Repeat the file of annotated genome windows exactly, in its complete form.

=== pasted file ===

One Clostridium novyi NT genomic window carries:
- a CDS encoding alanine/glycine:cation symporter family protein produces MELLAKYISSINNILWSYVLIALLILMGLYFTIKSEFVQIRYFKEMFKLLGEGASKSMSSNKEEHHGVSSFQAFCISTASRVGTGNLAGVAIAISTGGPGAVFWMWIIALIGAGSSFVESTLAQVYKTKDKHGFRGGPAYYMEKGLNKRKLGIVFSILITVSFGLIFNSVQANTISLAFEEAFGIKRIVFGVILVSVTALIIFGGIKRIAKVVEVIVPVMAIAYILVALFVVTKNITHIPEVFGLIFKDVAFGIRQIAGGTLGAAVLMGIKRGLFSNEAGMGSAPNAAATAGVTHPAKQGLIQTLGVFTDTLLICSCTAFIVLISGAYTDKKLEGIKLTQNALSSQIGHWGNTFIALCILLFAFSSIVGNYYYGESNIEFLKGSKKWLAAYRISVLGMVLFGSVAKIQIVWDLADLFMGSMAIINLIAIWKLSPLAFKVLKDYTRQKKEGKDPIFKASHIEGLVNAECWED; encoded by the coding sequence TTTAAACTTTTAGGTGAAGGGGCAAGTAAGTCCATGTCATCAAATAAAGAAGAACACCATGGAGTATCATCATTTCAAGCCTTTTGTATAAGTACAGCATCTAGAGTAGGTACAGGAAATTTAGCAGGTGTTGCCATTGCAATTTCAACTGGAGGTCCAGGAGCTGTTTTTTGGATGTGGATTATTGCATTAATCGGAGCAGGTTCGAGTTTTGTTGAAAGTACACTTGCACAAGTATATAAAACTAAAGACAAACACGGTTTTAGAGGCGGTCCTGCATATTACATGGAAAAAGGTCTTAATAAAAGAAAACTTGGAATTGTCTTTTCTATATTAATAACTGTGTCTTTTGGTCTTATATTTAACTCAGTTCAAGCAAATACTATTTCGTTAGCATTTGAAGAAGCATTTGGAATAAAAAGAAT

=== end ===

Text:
One Clostridium novyi NT genomic window carries:
- a CDS encoding alanine/glycine:cation symporter family protein produces MELLAKYISSINNILWSYVLIALLILMGLYFTIKSEFVQIRYFKEMFKLLGEGASKSMSSNKEEHHGVSSFQAFCISTASRVGTGNLAGVAIAISTGGPGAVFWMWIIALIGAGSSFVESTLAQVYKTKDKHGFRGGPAYYMEKGLNKRKLGIVFSILITVSFGLIFNSVQANTISLAFEEAFGIKRIVFGVILVSVTALIIFGGIKRIAKVVEVIVPVMAIAYILVALFVVTKNITHIPEVFGLIFKDVAFGIRQIAGGTLGAAVLMGIKRGLFSNEAGMGSAPNAAATAGVTHPAKQGLIQTLGVFTDTLLICSCTAFIVLISGAYTDKKLEGIKLTQNALSSQIGHWGNTFIALCILLFAFSSIVGNYYYGESNIEFLKGSKKWLAAYRISVLGMVLFGSVAKIQIVWDLADLFMGSMAIINLIAIWKLSPLAFKVLKDYTRQKKEGKDPIFKASHIEGLVNAECWED; encoded by the coding sequence TTTAAACTTTTAGGTGAAGGGGCAAGTAAGTCCATGTCATCAAATAAAGAAGAACACCATGGAGTATCATCATTTCAAGCCTTTTGTATAAGTACAGCATCTAGAGTAGGTACAGGAAATTTAGCAGGTGTTGCCATTGCAATTTCAACTGGAGGTCCAGGAGCTGTTTTTTGGATGTGGATTATTGCATTAATCGGAGCAGGTTCGAGTTTTGTTGAAAGTACACTTGCACAAGTATATAAAACTAAAGACAAACACGGTTTTAGAGGCGGTCCTGCATATTACATGGAAAAAGGTCTTAATAAAAGAAAACTTGGAATTGTCTTTTCTATATTAATAACTGTGTCTTTTGGTCTTATATTTAACTCAGTTCAAGCAAATACTATTTCGTTAGCATTTGAAGAAGCATTTGGAATAAAAAGAAT